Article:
Paranoid Schizophrenia can pose a serious risk because of the very nature of the illness. I would take a guess that he has encountered similar problems in the past wherever he was living and this is the reason he has returned home. This person could be harbouring all sorts of ideas about what is happening and it really could get out of hand and become dangerous to the people around him. Because they often think that people are plotting against them they act out in ways that can lead to them protecting themselves which can lead to aggression and dangerous behaviour. These delusional beliefs cannot always be reasoned with.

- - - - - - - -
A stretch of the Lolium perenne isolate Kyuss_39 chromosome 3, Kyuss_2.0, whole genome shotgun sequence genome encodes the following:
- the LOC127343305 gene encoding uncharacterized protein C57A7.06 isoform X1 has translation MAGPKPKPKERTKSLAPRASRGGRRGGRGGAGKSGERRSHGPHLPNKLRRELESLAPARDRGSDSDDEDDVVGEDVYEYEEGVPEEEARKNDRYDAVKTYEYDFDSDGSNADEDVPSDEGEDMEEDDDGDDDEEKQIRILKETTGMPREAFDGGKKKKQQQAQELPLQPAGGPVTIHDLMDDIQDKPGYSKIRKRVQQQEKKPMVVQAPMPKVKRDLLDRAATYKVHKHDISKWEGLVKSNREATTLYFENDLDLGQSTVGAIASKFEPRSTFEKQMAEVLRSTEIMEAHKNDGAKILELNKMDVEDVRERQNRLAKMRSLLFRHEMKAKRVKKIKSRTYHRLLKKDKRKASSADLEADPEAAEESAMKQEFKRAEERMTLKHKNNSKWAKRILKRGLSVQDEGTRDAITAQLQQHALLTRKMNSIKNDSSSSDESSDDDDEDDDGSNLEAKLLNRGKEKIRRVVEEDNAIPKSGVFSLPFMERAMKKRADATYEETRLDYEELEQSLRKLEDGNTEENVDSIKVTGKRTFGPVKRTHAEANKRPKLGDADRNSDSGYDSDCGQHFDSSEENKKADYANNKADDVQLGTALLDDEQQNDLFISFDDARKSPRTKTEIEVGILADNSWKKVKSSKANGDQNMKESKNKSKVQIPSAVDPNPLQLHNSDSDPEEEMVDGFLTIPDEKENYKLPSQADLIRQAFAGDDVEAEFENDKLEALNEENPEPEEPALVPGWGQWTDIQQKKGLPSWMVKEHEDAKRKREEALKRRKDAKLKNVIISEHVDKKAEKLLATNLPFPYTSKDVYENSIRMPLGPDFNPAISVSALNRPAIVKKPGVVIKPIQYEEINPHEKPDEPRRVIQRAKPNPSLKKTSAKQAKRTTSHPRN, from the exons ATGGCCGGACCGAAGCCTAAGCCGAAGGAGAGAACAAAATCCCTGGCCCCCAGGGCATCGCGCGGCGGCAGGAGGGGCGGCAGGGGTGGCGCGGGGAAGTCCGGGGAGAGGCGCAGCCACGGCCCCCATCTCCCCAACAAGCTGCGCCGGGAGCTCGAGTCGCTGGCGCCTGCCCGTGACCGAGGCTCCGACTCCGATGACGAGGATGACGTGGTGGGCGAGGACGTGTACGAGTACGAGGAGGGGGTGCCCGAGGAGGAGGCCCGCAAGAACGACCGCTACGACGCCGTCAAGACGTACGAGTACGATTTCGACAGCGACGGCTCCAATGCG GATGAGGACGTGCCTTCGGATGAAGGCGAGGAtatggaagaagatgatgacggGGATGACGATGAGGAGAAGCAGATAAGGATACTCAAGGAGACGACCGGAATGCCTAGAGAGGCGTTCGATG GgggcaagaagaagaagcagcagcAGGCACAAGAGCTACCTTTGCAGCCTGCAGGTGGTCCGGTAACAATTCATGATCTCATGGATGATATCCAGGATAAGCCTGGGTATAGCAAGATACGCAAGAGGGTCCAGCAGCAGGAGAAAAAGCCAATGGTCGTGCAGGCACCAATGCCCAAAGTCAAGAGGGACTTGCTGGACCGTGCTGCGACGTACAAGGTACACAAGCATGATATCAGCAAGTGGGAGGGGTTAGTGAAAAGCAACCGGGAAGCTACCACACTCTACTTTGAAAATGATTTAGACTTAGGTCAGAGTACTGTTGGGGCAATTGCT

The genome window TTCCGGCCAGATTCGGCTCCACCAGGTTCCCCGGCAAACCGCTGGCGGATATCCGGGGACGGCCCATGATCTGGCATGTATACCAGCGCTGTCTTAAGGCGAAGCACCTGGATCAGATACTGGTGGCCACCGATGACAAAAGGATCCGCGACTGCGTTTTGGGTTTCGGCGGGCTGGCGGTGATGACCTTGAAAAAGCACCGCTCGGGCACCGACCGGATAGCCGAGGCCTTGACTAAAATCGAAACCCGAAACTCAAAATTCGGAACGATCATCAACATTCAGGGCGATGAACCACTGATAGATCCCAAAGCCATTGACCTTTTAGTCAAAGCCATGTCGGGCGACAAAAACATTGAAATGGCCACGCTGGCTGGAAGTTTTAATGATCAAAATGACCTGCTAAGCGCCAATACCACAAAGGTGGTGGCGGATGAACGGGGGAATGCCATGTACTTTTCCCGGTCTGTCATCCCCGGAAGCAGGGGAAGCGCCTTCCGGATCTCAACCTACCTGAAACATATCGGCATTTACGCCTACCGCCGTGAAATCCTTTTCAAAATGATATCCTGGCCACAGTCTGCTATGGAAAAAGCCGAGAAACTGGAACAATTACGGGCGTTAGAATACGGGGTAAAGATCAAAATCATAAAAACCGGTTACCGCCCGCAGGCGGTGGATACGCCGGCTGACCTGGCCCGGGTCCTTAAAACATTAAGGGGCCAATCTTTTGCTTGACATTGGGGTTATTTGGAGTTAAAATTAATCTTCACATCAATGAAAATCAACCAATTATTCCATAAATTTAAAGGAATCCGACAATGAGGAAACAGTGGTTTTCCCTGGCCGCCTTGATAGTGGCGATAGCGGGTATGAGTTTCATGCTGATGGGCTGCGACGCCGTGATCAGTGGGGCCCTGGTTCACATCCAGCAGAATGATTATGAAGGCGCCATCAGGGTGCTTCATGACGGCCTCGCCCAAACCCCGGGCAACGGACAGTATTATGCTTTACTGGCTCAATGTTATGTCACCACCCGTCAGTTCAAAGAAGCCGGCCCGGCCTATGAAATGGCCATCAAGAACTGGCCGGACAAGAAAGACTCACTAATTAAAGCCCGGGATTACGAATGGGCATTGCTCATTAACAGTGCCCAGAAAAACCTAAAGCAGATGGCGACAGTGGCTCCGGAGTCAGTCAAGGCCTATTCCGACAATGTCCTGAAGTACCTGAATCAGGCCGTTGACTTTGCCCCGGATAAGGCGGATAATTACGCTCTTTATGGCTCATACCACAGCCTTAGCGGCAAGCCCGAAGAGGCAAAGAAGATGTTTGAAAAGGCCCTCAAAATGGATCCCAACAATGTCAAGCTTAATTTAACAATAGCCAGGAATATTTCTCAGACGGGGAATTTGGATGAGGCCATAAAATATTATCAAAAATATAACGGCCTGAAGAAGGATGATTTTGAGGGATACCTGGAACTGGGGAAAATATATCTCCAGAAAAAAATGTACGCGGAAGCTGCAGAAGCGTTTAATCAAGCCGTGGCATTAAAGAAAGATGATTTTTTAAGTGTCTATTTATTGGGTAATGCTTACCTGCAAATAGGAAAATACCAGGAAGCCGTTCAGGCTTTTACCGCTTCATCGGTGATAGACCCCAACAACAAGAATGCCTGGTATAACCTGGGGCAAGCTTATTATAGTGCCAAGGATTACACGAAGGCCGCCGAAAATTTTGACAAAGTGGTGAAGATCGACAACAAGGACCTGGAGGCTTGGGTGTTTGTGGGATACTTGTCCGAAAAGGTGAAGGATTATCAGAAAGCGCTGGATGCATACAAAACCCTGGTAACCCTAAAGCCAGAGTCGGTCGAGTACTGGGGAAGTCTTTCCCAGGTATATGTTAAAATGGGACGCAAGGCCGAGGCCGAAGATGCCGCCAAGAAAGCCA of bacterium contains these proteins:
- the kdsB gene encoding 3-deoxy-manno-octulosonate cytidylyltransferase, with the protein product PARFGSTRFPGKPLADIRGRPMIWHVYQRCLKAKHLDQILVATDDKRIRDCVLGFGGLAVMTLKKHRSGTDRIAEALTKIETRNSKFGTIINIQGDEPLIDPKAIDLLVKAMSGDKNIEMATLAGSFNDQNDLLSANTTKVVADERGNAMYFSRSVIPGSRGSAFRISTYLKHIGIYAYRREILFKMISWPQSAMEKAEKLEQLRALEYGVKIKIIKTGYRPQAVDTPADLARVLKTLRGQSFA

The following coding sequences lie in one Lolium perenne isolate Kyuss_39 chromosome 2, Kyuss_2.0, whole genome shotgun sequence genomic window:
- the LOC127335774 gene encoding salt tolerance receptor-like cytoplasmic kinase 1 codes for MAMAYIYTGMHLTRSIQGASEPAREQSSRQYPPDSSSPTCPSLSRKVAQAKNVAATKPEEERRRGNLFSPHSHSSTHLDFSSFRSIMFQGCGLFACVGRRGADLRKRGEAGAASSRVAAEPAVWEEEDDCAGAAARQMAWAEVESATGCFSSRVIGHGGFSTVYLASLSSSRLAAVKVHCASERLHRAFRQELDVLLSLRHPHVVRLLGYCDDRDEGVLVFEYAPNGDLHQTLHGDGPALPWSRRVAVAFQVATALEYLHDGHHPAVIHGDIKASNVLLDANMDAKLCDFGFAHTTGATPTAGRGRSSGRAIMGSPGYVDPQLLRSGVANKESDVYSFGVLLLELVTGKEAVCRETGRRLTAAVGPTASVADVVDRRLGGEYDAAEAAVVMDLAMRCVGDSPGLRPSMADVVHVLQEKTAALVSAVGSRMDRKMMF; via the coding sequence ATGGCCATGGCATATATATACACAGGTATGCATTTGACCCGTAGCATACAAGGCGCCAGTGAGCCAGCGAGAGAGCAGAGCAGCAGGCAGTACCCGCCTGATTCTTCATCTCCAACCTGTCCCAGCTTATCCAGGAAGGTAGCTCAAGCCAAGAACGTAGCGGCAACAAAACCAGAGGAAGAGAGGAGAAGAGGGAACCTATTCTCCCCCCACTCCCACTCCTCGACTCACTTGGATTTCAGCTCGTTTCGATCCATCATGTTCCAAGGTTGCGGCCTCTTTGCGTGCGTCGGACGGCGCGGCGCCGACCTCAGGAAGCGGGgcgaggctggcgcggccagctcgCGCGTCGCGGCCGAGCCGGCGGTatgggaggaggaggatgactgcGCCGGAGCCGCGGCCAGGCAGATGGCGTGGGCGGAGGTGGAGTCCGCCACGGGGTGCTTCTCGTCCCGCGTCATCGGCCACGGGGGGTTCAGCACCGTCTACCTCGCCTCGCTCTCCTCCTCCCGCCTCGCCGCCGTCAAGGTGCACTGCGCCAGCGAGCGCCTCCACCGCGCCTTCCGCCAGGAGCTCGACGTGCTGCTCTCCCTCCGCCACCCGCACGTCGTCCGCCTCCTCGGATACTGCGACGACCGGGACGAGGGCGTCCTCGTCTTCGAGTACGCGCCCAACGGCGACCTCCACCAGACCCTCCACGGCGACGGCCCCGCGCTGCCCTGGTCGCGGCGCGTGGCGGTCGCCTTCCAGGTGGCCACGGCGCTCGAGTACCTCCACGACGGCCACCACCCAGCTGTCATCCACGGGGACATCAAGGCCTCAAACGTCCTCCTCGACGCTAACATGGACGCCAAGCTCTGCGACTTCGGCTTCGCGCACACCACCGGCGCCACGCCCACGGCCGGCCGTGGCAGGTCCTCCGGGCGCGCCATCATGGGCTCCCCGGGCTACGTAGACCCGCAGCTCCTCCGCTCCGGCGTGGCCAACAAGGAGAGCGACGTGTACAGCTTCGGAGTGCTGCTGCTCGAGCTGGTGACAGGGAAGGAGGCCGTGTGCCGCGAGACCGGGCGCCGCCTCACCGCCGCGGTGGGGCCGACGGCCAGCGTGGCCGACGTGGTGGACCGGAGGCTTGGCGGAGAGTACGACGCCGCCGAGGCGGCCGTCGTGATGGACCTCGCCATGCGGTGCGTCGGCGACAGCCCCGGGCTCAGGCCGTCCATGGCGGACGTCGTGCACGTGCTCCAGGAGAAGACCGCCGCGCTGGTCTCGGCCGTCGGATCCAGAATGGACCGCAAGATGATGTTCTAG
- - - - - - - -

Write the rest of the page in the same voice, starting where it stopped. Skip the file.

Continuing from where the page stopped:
In this case reasoning with him or his parents would be futile in my opinion because he really needs specialist help. It may be helpful to run this situation by the police. They may start the ball rolling for a mental health assessment and some CMHT monitoring.

I really do feel for you in this very difficult situation. The safety of yourself and your family is paramount under such difficult and dangerous circumstances.